Does this mean that all communications between individuals who do not have an Anglo-Saxon name are likely to be sniffed if not collected?
Does this sketchy “(foreign) + (less than 3 hops)” approach executed by humans explain known false-positives? Could the relationships between the false-positives be as tenuous as shopping at the same store? What happens in the case of targets possessing a highly common name like “Ahmed” — the equivalent of Smith in terms of frequency among Arabic surnames — in collection so large it could be called a dragnet?
As others have pointed out, some of these details are hardly new, although the names and scope of the program have changed. As far back as 2005 (yes, under an order signed by then-President Bush), USA Today was reporting details of the NSA’s data collection, warrantless wiretapping, and telecom companies turning over data to the feds. It’s also true that there was hullabaloo about it (though not as loud in mainstream media) by those who are labeled hardcore “privacy freaks” — folks like the ACLU, etc. At some level, we may not have heard that much “new” information, but between Edward Snowden, Laura Poitras, Ewen MacAskill and Glenn Greenwald, we now have unquestionable, tangible proof that the intelligence dragnet has been extensive and long-standing even after Bush’s executive order was rescinded.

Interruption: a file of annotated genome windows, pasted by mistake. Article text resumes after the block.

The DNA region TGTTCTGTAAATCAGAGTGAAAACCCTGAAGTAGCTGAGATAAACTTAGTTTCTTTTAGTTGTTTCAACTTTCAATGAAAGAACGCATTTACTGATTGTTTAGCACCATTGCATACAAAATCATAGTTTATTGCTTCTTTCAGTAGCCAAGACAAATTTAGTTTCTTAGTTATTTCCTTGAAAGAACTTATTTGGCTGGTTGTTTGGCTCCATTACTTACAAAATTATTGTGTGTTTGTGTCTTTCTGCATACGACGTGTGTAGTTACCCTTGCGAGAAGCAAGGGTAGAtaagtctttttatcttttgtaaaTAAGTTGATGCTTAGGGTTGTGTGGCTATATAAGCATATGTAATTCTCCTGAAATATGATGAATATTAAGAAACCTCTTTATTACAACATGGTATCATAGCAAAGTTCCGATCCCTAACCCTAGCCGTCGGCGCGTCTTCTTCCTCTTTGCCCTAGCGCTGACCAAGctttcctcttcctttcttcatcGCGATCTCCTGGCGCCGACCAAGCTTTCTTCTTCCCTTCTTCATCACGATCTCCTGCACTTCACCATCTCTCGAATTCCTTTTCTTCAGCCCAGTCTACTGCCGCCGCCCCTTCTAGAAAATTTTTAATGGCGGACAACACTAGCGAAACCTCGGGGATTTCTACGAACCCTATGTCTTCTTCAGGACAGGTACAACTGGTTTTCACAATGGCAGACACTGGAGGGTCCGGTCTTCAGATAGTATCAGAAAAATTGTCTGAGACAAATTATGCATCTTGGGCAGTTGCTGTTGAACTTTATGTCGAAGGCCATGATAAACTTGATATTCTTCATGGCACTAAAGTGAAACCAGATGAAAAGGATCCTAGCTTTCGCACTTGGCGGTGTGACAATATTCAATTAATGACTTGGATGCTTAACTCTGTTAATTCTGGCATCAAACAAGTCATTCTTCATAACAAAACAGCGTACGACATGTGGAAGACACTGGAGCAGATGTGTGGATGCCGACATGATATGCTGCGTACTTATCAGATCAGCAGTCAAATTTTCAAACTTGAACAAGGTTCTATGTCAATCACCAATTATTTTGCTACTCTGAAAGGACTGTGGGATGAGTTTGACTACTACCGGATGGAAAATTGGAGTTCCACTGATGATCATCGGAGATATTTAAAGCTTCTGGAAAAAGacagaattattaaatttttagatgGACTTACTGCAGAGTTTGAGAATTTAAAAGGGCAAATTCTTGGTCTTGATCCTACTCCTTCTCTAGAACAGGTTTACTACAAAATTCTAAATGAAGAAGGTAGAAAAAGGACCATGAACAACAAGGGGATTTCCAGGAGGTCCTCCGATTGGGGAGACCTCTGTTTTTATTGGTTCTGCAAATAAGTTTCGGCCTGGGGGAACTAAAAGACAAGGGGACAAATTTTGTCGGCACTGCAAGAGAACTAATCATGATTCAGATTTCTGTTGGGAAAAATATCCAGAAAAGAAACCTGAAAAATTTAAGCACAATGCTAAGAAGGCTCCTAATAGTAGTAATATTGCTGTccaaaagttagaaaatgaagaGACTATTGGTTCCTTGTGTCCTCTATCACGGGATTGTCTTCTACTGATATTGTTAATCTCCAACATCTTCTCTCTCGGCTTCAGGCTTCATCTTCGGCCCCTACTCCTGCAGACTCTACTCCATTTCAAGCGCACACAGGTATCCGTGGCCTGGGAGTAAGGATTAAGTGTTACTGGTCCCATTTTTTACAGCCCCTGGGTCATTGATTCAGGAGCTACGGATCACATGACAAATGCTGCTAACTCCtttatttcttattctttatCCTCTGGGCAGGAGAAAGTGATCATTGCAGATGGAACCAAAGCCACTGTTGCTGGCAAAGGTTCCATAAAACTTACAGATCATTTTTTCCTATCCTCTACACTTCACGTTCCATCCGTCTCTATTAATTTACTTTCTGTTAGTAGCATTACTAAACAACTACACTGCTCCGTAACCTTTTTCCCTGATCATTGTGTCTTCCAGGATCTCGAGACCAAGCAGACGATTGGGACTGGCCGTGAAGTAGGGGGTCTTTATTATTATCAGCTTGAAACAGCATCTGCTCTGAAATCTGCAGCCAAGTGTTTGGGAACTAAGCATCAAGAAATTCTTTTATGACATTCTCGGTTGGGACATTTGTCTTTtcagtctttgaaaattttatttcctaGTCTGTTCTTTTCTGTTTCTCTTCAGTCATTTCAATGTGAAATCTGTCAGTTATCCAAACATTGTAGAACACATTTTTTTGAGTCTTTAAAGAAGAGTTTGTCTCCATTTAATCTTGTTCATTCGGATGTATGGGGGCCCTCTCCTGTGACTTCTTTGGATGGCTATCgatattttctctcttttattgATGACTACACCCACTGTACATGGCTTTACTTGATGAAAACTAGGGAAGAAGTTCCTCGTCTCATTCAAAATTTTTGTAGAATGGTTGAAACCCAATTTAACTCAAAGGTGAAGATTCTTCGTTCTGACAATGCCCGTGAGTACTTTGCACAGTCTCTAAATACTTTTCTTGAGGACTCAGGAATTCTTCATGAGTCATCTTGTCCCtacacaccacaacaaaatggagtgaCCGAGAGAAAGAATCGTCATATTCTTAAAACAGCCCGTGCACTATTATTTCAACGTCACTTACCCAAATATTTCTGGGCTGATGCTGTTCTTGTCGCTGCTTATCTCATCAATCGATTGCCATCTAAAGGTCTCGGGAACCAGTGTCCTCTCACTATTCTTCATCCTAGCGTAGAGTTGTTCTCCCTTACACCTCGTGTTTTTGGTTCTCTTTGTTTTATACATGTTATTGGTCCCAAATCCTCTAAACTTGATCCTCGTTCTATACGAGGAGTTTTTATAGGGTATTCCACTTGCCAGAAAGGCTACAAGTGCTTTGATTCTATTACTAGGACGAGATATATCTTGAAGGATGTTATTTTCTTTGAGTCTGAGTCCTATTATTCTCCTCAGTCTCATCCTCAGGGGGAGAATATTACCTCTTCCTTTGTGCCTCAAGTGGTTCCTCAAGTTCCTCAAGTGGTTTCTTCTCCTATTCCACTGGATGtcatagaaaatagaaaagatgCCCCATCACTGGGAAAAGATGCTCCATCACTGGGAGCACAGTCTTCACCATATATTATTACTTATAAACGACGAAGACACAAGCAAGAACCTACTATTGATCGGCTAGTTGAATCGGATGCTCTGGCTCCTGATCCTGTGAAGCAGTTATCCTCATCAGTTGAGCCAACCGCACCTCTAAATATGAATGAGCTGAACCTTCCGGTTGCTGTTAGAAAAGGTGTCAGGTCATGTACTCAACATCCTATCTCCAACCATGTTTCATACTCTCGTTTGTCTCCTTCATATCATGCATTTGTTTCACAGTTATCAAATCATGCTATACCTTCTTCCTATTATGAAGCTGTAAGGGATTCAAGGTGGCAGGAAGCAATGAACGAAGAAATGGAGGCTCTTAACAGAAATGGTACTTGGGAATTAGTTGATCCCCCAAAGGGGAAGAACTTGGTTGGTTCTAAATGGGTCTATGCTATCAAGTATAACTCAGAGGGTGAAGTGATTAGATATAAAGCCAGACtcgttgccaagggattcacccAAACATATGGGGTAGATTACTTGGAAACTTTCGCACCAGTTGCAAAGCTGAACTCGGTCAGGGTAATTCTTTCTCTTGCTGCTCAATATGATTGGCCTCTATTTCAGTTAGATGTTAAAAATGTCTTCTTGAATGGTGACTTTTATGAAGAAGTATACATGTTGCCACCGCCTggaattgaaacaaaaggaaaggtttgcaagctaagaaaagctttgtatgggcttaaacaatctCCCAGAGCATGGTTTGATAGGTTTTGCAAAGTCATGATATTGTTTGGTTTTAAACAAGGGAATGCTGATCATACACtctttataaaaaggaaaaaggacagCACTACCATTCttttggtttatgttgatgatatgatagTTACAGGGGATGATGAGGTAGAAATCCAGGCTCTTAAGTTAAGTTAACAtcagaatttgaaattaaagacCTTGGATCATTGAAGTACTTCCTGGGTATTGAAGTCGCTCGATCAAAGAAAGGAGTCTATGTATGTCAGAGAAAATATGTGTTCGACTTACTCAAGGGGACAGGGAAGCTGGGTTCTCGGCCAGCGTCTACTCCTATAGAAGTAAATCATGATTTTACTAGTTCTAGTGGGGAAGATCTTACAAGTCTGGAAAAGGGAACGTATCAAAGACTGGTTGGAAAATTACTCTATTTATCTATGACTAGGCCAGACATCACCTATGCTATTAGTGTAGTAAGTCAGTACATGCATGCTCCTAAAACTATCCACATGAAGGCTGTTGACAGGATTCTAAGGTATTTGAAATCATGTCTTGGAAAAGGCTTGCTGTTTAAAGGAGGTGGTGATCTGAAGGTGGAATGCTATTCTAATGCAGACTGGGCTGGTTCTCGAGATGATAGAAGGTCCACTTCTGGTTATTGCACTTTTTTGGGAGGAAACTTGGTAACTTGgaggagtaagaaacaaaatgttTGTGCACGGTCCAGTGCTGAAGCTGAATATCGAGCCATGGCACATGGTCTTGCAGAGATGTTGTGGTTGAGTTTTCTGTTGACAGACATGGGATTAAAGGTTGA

Ultimately, the political celebration of NSA’s surveillance programs appears to rest on the same old tired flackery parroted by Sen. Lindsey Graham: “I don’t care if the NSA collects my data.” Of course, Graham doesn’t care. Of course, DiFi thinks NSA data collection is crucial to catching terrorists. Of course, white suburban soccer moms are more interested in the intrigue of Snowden’s (ex?)girlfriend. Why should they care? They don’t worry that they will awake some morning and find themselves on the wrong side of the state — and certainly not because “they’re not doing anything wrong,” but rather because they’re not the wrong color, the wrong religion, the wrong ethnicity, the wrong family. (Remember former White House press secretary Robert Gibbs on 16-year-old Abdulrahman Al-Awlaki’s death? “He should have been born to a far more responsible father.”) But of course.